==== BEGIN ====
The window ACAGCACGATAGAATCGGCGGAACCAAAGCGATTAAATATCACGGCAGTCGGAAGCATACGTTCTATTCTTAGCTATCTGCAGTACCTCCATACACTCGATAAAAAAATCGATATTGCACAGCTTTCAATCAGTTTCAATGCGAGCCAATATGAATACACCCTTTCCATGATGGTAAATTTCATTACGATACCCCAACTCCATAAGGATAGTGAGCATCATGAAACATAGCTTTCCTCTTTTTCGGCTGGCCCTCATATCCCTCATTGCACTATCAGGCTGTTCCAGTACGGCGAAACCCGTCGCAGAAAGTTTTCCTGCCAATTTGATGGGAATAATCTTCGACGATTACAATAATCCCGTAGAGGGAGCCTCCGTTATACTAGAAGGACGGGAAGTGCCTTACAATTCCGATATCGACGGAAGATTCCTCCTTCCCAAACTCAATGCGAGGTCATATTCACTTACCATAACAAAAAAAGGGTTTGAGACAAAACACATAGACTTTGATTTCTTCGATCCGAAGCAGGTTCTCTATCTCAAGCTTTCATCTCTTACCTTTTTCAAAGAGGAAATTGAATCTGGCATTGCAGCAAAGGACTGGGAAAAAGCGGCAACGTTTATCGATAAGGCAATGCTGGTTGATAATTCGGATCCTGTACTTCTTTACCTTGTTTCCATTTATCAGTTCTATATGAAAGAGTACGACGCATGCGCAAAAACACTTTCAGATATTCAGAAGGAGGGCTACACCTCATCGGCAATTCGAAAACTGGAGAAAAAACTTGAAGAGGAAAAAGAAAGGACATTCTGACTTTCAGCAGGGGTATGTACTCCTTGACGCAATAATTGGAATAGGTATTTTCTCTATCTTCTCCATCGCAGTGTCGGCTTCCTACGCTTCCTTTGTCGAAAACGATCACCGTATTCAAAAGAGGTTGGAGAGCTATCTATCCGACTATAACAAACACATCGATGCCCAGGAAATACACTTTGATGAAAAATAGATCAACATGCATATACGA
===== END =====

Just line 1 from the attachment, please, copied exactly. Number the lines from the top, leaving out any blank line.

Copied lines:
The window ACAGCACGATAGAATCGGCGGAACCAAAGCGATTAAATATCACGGCAGTCGGAAGCATACGTTCTATTCTTAGCTATCTGCAGTACCTCCATACACTCGATAAAAAAATCGATATTGCACAGCTTTCAATCAGTTTCAATGCGAGCCAATATGAATACACCCTTTCCATGATGGTAAATTTCATTACGATACCCCAACTCCATAAGGATAGTGAGCATCATGAAACATAGCTTTCCTCTTTTTCGGCTGGCCCTCATATCCCTCATTGCACTATCAGGCTGTTCCAGTACGGCGAAACCCGTCGCAGAAAGTTTTCCTGCCAATTTGATGGGAATAATCTTCGACGATTACAATAATCCCGTAGAGGGAGCCTCCGTTATACTAGAAGGACGGGAAGTGCCTTACAATTCCGATATCGACGGAAGATTCCTCCTTCCCAAACTCAATGCGAGGTCATATTCACTTACCATAACAAAAAAAGGGTTTGAGACAAAACACATAGACTTTGATTTCTTCGATCCGAAGCAGGTTCTCTATCTCAAGCTTTCATCTCTTACCTTTTTCAAAGAGGAAATTGAATCTGGCATTGCAGCAAAGGACTGGGAAAAAGCGGCAACGTTTATCGATAAGGCAATGCTGGTTGATAATTCGGATCCTGTACTTCTTTACCTTGTTTCCATTTATCAGTTCTATATGAAAGAGTACGACGCATGCGCAAAAACACTTTCAGATATTCAGAAGGAGGGCTACACCTCATCGGCAATTCGAAAACTGGAGAAAAAACTTGAAGAGGAAAAAGAAAGGACATTCTGACTTTCAGCAGGGGTATGTACTCCTTGACGCAATAATTGGAATAGGTATTTTCTCTATCTTCTCCATCGCAGTGTCGGCTTCCTACGCTTCCTTTGTCGAAAACGATCACCGTATTCAAAAGAGGTTGGAGAGCTATCTATCCGACTATAACAAACACATCGATGCCCAGGAAATACACTTTGATGAAAAATAGATCAACATGCATATACGA